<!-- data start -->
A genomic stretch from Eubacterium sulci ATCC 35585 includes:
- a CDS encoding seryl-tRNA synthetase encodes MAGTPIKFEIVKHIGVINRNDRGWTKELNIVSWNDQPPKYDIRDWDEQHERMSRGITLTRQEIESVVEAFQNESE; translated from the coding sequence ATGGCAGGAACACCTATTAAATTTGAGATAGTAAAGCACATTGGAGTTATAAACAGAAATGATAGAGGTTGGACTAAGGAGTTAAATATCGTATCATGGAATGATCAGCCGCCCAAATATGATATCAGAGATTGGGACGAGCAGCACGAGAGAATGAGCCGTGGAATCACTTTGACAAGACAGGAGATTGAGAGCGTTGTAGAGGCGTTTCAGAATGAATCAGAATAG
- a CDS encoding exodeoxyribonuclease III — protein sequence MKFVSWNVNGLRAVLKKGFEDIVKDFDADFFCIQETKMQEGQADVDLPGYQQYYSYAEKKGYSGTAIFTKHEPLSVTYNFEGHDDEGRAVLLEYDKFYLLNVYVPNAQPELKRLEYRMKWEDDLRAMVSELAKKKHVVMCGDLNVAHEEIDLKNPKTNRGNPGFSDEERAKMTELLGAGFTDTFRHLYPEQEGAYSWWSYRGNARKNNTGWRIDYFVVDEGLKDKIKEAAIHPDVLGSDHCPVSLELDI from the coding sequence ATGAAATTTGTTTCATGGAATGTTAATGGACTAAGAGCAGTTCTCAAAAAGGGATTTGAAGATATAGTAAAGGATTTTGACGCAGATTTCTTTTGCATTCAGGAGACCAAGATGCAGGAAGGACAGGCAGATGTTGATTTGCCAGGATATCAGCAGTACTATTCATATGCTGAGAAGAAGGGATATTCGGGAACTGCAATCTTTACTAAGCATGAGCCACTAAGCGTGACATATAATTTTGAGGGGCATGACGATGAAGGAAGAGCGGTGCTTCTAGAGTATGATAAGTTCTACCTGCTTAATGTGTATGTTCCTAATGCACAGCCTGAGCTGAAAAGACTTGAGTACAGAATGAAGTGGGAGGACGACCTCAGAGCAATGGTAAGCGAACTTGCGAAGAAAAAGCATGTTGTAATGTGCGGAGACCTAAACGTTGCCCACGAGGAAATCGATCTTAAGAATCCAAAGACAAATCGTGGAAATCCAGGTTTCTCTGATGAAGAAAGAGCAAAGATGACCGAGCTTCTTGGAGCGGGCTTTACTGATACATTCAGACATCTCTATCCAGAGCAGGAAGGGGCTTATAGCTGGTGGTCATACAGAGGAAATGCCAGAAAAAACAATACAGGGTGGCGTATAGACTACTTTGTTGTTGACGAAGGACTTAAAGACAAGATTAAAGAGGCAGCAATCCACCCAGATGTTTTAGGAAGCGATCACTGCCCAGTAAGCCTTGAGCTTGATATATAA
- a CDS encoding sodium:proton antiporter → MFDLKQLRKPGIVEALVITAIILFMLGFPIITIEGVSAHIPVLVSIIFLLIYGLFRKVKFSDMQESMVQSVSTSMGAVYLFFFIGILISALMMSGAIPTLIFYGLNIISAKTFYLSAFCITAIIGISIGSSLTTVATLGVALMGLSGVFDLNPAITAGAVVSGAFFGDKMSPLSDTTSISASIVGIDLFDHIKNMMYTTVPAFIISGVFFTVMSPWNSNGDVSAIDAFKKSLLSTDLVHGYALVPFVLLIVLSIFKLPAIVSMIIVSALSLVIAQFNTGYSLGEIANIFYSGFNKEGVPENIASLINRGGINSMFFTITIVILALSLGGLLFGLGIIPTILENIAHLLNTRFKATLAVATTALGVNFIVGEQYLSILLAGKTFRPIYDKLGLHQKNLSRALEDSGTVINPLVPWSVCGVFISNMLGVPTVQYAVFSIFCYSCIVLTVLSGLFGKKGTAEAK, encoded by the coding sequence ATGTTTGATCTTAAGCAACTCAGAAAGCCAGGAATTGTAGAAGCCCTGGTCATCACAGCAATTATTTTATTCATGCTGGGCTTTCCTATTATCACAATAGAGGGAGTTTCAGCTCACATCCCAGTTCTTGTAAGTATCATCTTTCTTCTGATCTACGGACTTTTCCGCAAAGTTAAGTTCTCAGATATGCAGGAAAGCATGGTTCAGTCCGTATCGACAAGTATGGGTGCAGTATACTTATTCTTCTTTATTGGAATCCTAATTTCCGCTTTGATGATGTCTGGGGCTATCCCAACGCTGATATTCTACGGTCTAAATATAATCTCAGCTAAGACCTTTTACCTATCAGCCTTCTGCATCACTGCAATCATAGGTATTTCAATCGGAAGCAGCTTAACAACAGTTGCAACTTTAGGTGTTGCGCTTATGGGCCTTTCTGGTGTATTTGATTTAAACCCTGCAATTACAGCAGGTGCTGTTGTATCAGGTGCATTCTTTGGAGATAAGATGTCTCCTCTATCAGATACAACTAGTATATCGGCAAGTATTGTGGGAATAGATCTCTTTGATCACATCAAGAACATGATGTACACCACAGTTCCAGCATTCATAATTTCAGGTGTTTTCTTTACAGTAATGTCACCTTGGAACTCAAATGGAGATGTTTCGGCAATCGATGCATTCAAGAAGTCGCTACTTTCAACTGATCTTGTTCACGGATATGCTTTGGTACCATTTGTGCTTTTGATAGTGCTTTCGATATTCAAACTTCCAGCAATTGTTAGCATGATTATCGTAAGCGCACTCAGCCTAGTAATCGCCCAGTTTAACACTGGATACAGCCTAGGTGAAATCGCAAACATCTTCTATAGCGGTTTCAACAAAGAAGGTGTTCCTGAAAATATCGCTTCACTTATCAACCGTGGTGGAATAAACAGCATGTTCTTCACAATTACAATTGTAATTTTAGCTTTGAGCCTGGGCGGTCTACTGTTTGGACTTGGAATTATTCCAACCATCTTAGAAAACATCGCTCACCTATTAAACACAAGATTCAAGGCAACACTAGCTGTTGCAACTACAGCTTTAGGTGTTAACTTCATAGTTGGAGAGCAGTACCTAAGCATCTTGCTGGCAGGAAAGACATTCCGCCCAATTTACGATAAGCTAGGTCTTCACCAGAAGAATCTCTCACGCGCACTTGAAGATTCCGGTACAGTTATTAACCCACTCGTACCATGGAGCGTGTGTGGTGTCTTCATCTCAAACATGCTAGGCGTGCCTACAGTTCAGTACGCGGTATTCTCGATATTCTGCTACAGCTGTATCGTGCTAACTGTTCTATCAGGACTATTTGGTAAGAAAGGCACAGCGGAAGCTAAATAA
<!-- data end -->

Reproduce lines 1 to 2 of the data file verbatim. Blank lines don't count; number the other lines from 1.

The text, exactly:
A genomic stretch from Eubacterium sulci ATCC 35585 includes:
- a CDS encoding seryl-tRNA synthetase encodes MAGTPIKFEIVKHIGVINRNDRGWTKELNIVSWNDQPPKYDIRDWDEQHERMSRGITLTRQEIESVVEAFQNESE; translated from the coding sequence ATGGCAGGAACACCTATTAAATTTGAGATAGTAAAGCACATTGGAGTTATAAACAGAAATGATAGAGGTTGGACTAAGGAGTTAAATATCGTATCATGGAATGATCAGCCGCCCAAATATGATATCAGAGATTGGGACGAGCAGCACGAGAGAATGAGCCGTGGAATCACTTTGACAAGACAGGAGATTGAGAGCGTTGTAGAGGCGTTTCAGAATGAATCAGAATAG